General Information

Course description

This course teaches how interals of modern operating systems are working with hardware/software stack. In the course, we will learn fundamental concepts of operating systems by building an operating system by our own hand. In particular, Labs are based on JOS, an educational OS project, and will build it starting from booting (lab1), to virtual memory (lab2), to process (lab3), and finally to multi-tasking (lab4). We will also covers concurrency issues in systems by learning on how to implement locks and other synchronization mechanisms and how to resolve deadlock issues.

This course borrows lots of materials from MIT’s 6.828 (https://pdos.csail.mit.edu/6.828/2018/overview.html), the original course that developed JOS, and also from CS3210 of the Georgia Institute of Technology (https://tc.gts3.org/cs3210/2016/spring/index.html) and CSE 451 of the University of Washington (https://courses.cs.washington.edu/courses/cse451/18au/).

Prerequisite

  • Computer Architecture and Assembly Language (CS 271 at OSU)
  • Linux System Administration (CS 312 at OSU)
  • Operating Systems I (CS 344 at OSU)

Class meetings

Lecture videos will be posted online at Canvas until Oregon State University changes the remote policy on Spring Term classes.

Lab meetings

Lab videos will be posted online at Canvas until Oregon State University changes the remote policy on Spring Term classes.

Office hours and recitation

Yeongjin will have office hours from 17:00 to 18:30 on Wed, every week (this could be changed at the instructor’s discretion), via a zoom link that will be announced on Course Discord Server

TA office hours will be posted here accordingly.

Grading policy

  • 70% JOS Lab (10%, 15%, 20% and 25% per each of lab1, lab2, lab3 and lab4, respectively).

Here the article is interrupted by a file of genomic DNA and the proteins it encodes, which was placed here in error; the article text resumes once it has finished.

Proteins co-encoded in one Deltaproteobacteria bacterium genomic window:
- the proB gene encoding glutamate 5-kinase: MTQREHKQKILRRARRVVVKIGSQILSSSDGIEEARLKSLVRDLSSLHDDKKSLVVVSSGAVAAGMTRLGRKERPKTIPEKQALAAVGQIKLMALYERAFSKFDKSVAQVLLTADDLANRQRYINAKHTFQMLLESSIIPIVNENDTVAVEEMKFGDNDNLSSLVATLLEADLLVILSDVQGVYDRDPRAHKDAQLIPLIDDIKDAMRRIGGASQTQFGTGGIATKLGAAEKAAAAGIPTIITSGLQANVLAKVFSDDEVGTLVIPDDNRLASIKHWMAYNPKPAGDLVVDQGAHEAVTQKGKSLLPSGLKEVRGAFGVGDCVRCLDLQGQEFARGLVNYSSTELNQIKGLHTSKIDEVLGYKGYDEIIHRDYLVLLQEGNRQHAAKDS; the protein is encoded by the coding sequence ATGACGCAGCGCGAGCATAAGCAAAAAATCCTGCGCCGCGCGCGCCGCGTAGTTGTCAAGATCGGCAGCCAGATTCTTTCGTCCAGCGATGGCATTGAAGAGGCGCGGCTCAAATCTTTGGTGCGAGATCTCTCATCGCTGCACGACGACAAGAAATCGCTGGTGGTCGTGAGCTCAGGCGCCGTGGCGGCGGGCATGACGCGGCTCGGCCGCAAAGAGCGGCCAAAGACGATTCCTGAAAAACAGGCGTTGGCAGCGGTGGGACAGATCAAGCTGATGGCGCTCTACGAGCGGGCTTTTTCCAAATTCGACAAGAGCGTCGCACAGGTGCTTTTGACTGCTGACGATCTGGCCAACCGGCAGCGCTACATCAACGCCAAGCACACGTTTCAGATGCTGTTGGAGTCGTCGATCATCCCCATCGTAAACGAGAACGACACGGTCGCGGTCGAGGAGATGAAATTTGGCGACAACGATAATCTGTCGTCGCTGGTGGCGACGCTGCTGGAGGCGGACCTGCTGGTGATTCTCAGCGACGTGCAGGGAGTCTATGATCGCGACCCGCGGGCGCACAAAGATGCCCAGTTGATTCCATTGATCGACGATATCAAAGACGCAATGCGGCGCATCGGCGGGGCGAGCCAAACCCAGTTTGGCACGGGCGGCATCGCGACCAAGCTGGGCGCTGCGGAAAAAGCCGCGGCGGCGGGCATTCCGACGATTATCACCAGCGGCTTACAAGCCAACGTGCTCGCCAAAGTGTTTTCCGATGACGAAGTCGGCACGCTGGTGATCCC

• 30% Quizzes (Quiz1, Quiz2, Quiz3)
  • Some extra credits in JOS Labs (1% or 2% each)

Online Discussion

Online discussion is strongly encouraged and it will help you a lot in solving lab problems.

Please join Piazza and post your questions, ideas and thoughts.

Please also join Discord to have a more faster feedback on your questions; we will try to reply to your questions ASAP, but in the worst case, please allow us to reply within a day.

Policy

CS 444/544 provides 5 tokens, each of token lets you push the deadline of a lab for one day.

Regarding plagiarism, We strictly follow the OSU policy (read OSU’s Code of Student Conduct).

Important

Cheating vs. collaboration

Collaboration is a very good thing. On the other hand, cheating is considered a very serious offense and is vigorously prosecuted. Vigorous prosecution requires that you be advised of the cheating policy of the course before the offending act.

For this semester, the policy is simple: don’t cheat:
  • Never share code or text on the project.
  • Never use someone else’s code or text in your solutions.
  • Never consult potential solutions on the Internet.
On the other hand, for this class, you are strongly encouraged to:
  • Share ideas.
  • Explain your code to someone to see if they know why it doesn’t work.
  • Help someone else debug if they’ve run into a wall.

If you obtain help of any kind, always write the name(s) of your sources.

(ref. http://courses.cs.washington.edu/courses/cse451/15au/)